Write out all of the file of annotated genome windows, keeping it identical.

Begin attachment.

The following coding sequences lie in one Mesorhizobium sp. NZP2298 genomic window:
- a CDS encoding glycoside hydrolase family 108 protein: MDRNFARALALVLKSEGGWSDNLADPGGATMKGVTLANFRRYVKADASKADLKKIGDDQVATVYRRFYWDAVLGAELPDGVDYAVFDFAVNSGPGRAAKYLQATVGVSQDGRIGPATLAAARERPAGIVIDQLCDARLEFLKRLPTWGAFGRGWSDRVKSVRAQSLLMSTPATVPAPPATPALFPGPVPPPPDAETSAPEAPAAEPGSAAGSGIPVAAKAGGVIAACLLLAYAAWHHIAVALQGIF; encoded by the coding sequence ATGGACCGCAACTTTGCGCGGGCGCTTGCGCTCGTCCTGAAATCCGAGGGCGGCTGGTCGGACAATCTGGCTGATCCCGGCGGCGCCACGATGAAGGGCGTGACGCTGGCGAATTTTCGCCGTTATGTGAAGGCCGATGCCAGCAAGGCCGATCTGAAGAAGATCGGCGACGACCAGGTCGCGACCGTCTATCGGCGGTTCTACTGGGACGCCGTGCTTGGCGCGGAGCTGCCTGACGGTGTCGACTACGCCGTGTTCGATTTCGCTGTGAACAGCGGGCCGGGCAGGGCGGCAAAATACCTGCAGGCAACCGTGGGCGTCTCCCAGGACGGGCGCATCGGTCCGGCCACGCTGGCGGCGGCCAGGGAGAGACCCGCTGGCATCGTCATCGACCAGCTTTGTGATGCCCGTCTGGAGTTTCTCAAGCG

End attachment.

The following coding sequences lie in one Mesorhizobium sp. NZP2298 genomic window:
- a CDS encoding glycoside hydrolase family 108 protein: MDRNFARALALVLKSEGGWSDNLADPGGATMKGVTLANFRRYVKADASKADLKKIGDDQVATVYRRFYWDAVLGAELPDGVDYAVFDFAVNSGPGRAAKYLQATVGVSQDGRIGPATLAAARERPAGIVIDQLCDARLEFLKRLPTWGAFGRGWSDRVKSVRAQSLLMSTPATVPAPPATPALFPGPVPPPPDAETSAPEAPAAEPGSAAGSGIPVAAKAGGVIAACLLLAYAAWHHIAVALQGIF; encoded by the coding sequence ATGGACCGCAACTTTGCGCGGGCGCTTGCGCTCGTCCTGAAATCCGAGGGCGGCTGGTCGGACAATCTGGCTGATCCCGGCGGCGCCACGATGAAGGGCGTGACGCTGGCGAATTTTCGCCGTTATGTGAAGGCCGATGCCAGCAAGGCCGATCTGAAGAAGATCGGCGACGACCAGGTCGCGACCGTCTATCGGCGGTTCTACTGGGACGCCGTGCTTGGCGCGGAGCTGCCTGACGGTGTCGACTACGCCGTGTTCGATTTCGCTGTGAACAGCGGGCCGGGCAGGGCGGCAAAATACCTGCAGGCAACCGTGGGCGTCTCCCAGGACGGGCGCATCGGTCCGGCCACGCTGGCGGCGGCCAGGGAGAGACCCGCTGGCATCGTCATCGACCAGCTTTGTGATGCCCGTCTGGAGTTTCTCAAGCG